Paul’s Pastoral Epistles

I, II Timothy & Titus – The Good Fight of Faith
– Presented on 18 Mar 07 by the Adult ‘G’ Class (Teacher: Dixie Chua)
Introduction on Paul’s Pastoral Epistles

  • Paul wrote about half of the New Testament’s 27 books.
  • The last 3, which he wrote were I Timothy, Titus and II Timothy, in that order.
  • The fact that these letters were written towards the end of such an outstanding career, they convey much spiritual insight and inspiration to all who study them.
  • These 3 Pauline letters are called the ‘Pastoral epistles’ because for the most part they are Paul’s counsel to his assistants, Timothy and Titus who served in the pastoral functions of the churches in the regions of Ephesus and Crete.

a. Authorship

  • According to the salutations of the letters, the author of the three Pastoral Letters was the apostle Paul. The tradition of the early church is in agreement. Nevertheless, some New Testament scholars have questioned the Pauline authorship of these letters, citing alleged differences in vocabulary, style, and theology. Such arguments fail to carry conviction, and there is no persuasive reason to deny that Paul wrote these letters.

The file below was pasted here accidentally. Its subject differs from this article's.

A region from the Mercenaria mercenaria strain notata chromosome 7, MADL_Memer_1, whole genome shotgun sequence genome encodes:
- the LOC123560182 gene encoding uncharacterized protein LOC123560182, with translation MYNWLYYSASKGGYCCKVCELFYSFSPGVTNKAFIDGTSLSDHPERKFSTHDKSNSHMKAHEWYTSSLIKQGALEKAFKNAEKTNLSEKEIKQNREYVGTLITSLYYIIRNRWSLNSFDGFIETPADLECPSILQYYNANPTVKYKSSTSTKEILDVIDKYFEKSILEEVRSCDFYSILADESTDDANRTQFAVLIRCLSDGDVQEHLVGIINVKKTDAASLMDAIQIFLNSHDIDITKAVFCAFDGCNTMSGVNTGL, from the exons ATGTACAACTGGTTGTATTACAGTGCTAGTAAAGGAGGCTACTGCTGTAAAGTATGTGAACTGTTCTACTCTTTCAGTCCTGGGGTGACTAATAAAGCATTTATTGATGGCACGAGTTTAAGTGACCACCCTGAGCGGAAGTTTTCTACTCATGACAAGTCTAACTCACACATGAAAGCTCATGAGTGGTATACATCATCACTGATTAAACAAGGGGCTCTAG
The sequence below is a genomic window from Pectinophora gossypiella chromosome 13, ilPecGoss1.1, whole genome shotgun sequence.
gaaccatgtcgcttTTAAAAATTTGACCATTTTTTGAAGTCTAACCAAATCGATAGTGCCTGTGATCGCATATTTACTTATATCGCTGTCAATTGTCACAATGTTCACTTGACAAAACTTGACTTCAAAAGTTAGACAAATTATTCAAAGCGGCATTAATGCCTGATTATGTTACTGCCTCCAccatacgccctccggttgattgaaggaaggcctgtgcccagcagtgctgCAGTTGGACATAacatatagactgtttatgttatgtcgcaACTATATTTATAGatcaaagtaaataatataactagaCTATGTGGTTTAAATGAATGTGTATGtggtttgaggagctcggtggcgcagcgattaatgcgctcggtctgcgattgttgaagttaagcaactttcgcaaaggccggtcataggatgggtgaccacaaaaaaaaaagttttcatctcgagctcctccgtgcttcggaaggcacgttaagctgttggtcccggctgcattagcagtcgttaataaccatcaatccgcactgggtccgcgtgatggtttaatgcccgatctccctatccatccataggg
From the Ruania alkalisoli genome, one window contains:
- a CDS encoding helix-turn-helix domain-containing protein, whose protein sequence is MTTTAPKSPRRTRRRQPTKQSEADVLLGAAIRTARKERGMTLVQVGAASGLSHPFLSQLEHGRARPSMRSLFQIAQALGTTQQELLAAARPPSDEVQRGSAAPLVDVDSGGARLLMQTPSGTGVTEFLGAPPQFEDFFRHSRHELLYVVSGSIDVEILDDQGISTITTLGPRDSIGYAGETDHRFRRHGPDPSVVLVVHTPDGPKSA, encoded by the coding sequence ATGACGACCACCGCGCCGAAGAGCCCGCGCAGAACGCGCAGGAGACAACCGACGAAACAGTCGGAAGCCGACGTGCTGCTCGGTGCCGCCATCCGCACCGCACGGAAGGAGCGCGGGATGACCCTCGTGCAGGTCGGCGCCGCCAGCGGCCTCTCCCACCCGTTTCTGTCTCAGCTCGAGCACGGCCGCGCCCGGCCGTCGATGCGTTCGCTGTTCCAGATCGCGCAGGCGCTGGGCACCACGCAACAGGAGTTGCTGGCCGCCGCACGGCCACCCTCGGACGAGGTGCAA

b. Historical Background

  • The apparent inconsistencies between Paul’s travels as reflected in the Pastoral Letters and his three missionary journeys as recorded in Acts have led to the suggestion that the Pastorals were written during what might be called Paul’s ‘fourth’ missionary journey.
  • Acts ends not with Paul’s death but with his house arrest in Rome (Acts 28:16, 30, 31).